by Mike Bay
Law. It never was and never will be my gig. From criminal to tax and tort law, ach phooey. Even though I've worked in various aspects of law enforcement at different times over my career, law itself remains something of a bugaboo to me--though needing to know it wasn't as important, most times, as knowing where to look it up. And that much I knew. Barely.
Perhaps I should have made an exception when it came to Nature.
Growing up in Iowa and later Colorado, I didn't give the laws of Nature any more thought. Oh sure, I'd learned a few lessons from personal experience: for instance, l learned electricity will conduct from an electric fence to a body if that body's dumb enough to pee on the fence, not thinking it'll matter since I . . . er . . . this mythical person ain't directly contacting it.
But despite those pesky laws, I came to love nature. I spent a number of my formative years growing up on a farm, and much of my free time there exploring the wonders thereabouts. Camping, hiking, fishing, followed by many a night under an infinite celestial vista, toasting marshmallows and swatting mosquitoes with gusto by a gently crackling fire. I tell you, what do you need to know about law to appreciate that?
Ah, the ignorance of youth, but I digress.
In the summer of 1991, a group from work decided we would spend an extended weekend camping out at a state park near Steamboat Springs, Colorado. Since not everyone could be there at the same time -- different work schedules -- it would be a come-and-go-as-can deal. I and two of our female coworkers got there first, establishing our little domain in nature.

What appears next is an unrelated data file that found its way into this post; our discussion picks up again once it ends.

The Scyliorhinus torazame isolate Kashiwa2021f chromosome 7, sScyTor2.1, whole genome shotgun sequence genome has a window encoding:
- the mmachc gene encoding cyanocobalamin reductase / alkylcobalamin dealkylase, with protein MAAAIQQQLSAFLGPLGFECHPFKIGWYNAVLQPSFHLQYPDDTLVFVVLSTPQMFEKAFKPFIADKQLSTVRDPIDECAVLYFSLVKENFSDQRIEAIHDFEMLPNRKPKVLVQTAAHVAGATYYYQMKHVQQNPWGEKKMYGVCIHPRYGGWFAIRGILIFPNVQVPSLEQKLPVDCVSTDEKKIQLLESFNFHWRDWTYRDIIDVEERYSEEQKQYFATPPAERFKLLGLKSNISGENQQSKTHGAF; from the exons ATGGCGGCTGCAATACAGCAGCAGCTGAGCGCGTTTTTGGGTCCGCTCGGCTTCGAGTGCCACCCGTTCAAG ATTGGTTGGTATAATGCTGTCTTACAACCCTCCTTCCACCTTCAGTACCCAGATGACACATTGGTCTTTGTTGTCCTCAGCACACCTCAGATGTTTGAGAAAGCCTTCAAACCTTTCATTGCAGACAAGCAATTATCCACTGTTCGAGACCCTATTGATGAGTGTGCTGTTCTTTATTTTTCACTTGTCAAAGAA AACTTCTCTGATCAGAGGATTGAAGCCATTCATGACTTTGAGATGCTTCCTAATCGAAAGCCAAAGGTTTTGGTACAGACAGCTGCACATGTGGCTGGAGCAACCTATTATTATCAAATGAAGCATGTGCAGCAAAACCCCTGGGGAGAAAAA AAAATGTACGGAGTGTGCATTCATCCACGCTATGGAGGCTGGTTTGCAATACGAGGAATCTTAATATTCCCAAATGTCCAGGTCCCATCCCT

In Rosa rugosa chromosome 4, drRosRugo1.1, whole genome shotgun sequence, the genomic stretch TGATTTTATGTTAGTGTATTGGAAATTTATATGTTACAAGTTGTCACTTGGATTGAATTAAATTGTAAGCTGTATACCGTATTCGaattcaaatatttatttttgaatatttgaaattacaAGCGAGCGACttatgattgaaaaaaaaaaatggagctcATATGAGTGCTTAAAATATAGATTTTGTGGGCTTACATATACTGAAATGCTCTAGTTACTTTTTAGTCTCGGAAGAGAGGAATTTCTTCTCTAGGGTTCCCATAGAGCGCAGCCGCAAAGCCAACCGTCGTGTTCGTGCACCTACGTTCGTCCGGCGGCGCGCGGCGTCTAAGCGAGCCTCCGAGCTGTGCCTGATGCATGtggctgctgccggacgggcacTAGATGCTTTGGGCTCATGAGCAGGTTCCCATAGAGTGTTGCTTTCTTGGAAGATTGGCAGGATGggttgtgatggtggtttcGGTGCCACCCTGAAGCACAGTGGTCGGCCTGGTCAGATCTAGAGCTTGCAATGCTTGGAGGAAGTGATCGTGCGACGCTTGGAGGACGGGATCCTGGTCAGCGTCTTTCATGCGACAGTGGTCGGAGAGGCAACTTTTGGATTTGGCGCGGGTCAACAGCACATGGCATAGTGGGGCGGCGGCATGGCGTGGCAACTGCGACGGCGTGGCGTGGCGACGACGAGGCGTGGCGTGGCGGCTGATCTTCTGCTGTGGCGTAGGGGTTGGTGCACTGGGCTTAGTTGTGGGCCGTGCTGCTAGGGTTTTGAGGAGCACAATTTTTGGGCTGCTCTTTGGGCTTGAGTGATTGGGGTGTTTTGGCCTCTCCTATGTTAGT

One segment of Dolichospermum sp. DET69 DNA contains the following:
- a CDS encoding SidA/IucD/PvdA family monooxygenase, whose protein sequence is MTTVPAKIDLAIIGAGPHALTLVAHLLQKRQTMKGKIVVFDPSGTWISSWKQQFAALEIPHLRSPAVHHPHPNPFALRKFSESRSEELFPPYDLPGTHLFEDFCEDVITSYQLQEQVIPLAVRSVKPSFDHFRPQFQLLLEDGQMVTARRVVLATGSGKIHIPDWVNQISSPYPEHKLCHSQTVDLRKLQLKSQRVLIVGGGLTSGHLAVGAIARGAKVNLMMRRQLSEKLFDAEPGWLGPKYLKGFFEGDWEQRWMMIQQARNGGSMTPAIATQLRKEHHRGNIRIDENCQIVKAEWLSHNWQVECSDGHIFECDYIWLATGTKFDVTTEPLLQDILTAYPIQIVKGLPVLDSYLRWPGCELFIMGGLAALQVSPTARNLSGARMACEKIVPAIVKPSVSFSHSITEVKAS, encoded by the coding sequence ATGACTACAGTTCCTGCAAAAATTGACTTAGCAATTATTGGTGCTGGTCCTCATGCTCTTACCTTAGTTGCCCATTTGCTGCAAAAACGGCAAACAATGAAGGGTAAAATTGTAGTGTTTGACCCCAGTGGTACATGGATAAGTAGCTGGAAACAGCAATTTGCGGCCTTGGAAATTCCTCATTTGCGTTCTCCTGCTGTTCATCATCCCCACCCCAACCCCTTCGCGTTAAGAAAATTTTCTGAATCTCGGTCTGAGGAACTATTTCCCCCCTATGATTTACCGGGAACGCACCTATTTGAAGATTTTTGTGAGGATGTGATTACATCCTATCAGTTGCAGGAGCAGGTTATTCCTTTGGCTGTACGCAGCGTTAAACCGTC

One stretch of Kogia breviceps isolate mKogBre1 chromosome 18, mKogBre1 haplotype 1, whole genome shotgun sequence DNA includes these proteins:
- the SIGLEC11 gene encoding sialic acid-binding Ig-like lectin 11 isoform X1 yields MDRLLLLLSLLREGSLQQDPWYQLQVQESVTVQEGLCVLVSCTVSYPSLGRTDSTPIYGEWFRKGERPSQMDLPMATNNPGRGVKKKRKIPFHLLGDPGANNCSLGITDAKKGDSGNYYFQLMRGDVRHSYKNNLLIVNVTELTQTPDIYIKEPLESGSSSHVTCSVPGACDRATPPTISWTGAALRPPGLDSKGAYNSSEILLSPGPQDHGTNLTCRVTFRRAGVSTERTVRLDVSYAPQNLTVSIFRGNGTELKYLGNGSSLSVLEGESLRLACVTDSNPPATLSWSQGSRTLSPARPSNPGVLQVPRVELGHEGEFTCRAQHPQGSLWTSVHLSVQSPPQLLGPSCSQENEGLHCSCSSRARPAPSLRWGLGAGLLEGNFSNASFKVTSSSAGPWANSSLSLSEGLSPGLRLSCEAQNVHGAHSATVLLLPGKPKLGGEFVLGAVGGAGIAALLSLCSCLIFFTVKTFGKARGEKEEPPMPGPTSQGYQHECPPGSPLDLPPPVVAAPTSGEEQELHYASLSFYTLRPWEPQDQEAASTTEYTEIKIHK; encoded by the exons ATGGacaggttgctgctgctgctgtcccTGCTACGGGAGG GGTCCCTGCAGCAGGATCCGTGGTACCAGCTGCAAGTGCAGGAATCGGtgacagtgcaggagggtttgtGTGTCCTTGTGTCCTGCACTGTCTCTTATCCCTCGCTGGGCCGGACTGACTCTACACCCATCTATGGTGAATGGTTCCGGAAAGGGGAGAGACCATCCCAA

For those of you familiar with popular (ie., heavily used) state campgrounds, you'll notice one thing immediately: for a place full of trees, there's precious little firewood lying around. It's all been scarfed up by previous campers. Thus, you bring it with you or search well away from the camp for something useable, or -- unthinkably -- you buy it.
That was our situation upon arrival. I had forgotten the above; nor did there appear to be any sites within comfortable walking distance where fire makings were any more available. Even the trees in the campsite had been stripped of useable branches, up to about 8 feet off the ground.
But about five miles back the way we'd driven in, there was a camp store with, my female cohorts had noted, firewood for sale. This was, in their minds, the simple solution. To me, it was rank heresy. Buy wood? We're camping in the great outdoors! The outdoors would supply! Turning to that male ingenuity that keeps us from asking for directions, I pointed out that I didn't need no stinking camp store: I had all the wood we'd need, right there in camp.
While the trees had been stripped of branches up to 8 feet up, that wasn't the case above 8 feet. There was a plentitude of dead, prime-to-burn branches, ready to be harvested by anyone prepared to climb to get them.